Document Detail


Associated malformations in patients with anorectal anomalies.
MedLine Citation:
PMID:  17572165     Owner:  NLM     Status:  MEDLINE    
Abstract/OtherAbstract:
Patients with congenital anorectal malformations (ARM) often have other associated congenital defects. The reported incidence and the types of associated malformations vary between different studies. The purpose of this investigation was to assess the prevalences at birth of associated malformations in patients of a geographically defined population with ARM which were collected between 1979 and 2003 in 334, 262 consecutive births. Of the 174 patients with ARM during the study period, 49.4% had associated malformations. Patients with associated malformations were further classified into groups with nonsyndromic multiple congenital anomalies; chromosomal abnormalities; nonchromosomal syndromes including Townes-Brocks, Walker-Warburg, Ivemark, Fetal alcohol, Klippel-Feil, Pallister-Hall, Facio-auriculo-vertebral spectrum, deletion 22q11.2; sequences, including OEIS, Pierre Robin and sirenomelia; and associations including VATER and MURCS. Malformations of the urogenital system (81.1%) and of the skeletal system (45.5%) were the most common other congenital anomalies occurring with ARM in multiply malformed patients without recognized entities, followed by malformations of the cardiovascular system, the digestive system, and the central nervous system. Weight, length, and head circumference of children with ARM and multiple associated malformations were lower than in controls, as was the weight of the placenta. Prenatal detection by fetal ultrasonographic examination was rarely made in isolated ARM. However, even in multiple associated malformations, prenatal detection by fetal ultrasonographic examination had a low sensitivity, 36%. In conclusion the overall prevalence of malformations, which was close to 1 in two infants, emphasizes the need for a thorough investigation of patients with ARM. A routine screening for other malformations may be considered in patients with ARM, and genetic counseling seems warranted in most of these complicated cases.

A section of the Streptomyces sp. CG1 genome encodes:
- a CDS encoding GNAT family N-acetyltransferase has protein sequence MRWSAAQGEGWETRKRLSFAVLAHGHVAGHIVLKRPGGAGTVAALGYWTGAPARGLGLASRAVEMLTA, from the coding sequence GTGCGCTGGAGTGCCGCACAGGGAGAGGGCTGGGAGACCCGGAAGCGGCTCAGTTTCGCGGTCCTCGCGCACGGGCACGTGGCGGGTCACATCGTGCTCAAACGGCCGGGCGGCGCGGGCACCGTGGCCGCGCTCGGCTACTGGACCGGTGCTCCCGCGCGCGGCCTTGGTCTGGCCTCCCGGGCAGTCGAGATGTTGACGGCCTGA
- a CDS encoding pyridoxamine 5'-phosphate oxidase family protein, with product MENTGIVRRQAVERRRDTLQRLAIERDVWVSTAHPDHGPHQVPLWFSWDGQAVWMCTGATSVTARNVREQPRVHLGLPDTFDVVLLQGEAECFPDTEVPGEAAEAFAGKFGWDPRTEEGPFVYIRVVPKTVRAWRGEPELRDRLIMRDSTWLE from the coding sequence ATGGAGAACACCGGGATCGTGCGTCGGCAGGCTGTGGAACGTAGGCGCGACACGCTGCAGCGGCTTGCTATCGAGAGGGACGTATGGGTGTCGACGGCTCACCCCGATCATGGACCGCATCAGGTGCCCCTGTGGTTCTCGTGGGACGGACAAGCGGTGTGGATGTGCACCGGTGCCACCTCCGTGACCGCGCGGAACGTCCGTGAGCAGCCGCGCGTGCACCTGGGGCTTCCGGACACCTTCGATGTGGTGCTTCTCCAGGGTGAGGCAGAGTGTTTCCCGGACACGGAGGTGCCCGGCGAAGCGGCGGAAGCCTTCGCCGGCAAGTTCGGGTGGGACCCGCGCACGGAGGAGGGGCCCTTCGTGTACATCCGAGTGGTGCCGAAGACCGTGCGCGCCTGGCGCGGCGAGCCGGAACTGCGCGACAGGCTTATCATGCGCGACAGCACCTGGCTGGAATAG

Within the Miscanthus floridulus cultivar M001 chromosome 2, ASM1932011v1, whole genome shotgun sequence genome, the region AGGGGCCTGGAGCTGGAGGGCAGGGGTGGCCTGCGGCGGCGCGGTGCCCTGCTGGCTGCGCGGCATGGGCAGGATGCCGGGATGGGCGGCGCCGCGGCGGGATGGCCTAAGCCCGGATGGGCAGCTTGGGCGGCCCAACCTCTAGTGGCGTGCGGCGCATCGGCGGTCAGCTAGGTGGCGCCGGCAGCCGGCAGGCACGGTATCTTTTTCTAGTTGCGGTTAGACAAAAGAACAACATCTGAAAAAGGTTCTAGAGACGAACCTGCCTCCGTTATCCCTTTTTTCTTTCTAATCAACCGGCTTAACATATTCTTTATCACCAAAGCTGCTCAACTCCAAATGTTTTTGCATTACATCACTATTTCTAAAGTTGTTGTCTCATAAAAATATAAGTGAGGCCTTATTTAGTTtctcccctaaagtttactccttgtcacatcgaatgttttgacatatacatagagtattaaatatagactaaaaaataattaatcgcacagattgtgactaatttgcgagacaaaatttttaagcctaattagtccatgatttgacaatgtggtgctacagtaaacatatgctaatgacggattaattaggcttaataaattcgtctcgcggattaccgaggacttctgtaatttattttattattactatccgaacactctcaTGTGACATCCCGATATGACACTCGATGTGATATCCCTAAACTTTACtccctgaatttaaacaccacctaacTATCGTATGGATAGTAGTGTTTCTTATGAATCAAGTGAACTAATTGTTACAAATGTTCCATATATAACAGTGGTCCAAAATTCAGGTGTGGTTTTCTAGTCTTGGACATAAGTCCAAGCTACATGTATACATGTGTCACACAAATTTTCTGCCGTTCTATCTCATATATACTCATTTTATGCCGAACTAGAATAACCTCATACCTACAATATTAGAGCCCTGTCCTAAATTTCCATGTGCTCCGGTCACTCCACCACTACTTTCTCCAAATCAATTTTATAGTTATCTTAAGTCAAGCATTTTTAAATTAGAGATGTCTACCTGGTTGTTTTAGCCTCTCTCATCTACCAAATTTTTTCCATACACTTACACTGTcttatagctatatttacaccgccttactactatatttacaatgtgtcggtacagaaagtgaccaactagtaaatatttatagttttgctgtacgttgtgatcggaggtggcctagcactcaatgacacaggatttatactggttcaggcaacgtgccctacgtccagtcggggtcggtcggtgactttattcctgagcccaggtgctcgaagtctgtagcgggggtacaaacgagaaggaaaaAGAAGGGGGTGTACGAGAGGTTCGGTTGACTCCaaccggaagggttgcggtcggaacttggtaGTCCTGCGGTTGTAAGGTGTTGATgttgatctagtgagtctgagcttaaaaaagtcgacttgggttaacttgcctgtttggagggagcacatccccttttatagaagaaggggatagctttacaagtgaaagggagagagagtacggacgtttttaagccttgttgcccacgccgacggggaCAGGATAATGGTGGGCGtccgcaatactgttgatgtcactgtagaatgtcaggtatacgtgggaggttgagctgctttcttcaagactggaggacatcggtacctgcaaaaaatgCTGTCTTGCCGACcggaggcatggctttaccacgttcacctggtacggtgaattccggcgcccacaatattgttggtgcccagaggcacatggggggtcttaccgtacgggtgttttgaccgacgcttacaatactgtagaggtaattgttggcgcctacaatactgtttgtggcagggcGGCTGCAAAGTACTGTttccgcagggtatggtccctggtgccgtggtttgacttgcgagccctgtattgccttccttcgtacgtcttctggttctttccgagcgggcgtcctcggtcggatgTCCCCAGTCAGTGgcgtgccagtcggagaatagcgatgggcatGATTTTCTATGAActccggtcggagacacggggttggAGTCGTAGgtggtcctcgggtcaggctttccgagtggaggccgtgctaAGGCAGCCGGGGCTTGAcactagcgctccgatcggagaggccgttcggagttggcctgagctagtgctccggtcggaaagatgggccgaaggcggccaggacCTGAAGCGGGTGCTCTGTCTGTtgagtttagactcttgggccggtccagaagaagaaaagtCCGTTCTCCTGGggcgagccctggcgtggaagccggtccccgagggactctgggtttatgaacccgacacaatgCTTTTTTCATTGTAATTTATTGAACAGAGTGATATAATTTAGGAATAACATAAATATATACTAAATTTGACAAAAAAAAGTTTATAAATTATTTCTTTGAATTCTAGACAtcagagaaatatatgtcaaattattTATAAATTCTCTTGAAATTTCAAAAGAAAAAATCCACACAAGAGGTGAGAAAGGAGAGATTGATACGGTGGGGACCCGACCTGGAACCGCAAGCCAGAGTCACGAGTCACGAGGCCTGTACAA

Authors:
C Stoll; Y Alembik; B Dott; M P Roth
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Publication Detail:
Type:  Journal Article     Date:  2007-05-05
Journal Detail:
Title:  European journal of medical genetics     Volume:  50     ISSN:  1769-7212     ISO Abbreviation:  Eur J Med Genet     Publication Date:    2007 Jul-Aug
Date Detail:
Created Date:  2007-07-20     Completed Date:  2007-09-20     Revised Date:  2008-05-28    
Medline Journal Info:
Nlm Unique ID:  101247089     Medline TA:  Eur J Med Genet     Country:  Netherlands    
Other Details:
Languages:  eng     Pagination:  281-90     Citation Subset:  IM    
Affiliation:
Laboratoire de Genetique Medicale, Faculté de Médecine, 11 rue Humann, 67085 Strasbourg Cedex, France. claude.stoll@medecine.u-strasbg.fr
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MeSH Terms
Descriptor/Qualifier:
Abnormalities, Multiple / diagnosis,  epidemiology*
Anal Canal / abnormalities*
Anus Diseases / complications*,  congenital,  epidemiology
Anus, Imperforate
Fetus
Humans
Infant, Newborn
Prevalence
Rectal Diseases / complications*,  congenital,  epidemiology
Rectum / abnormalities*

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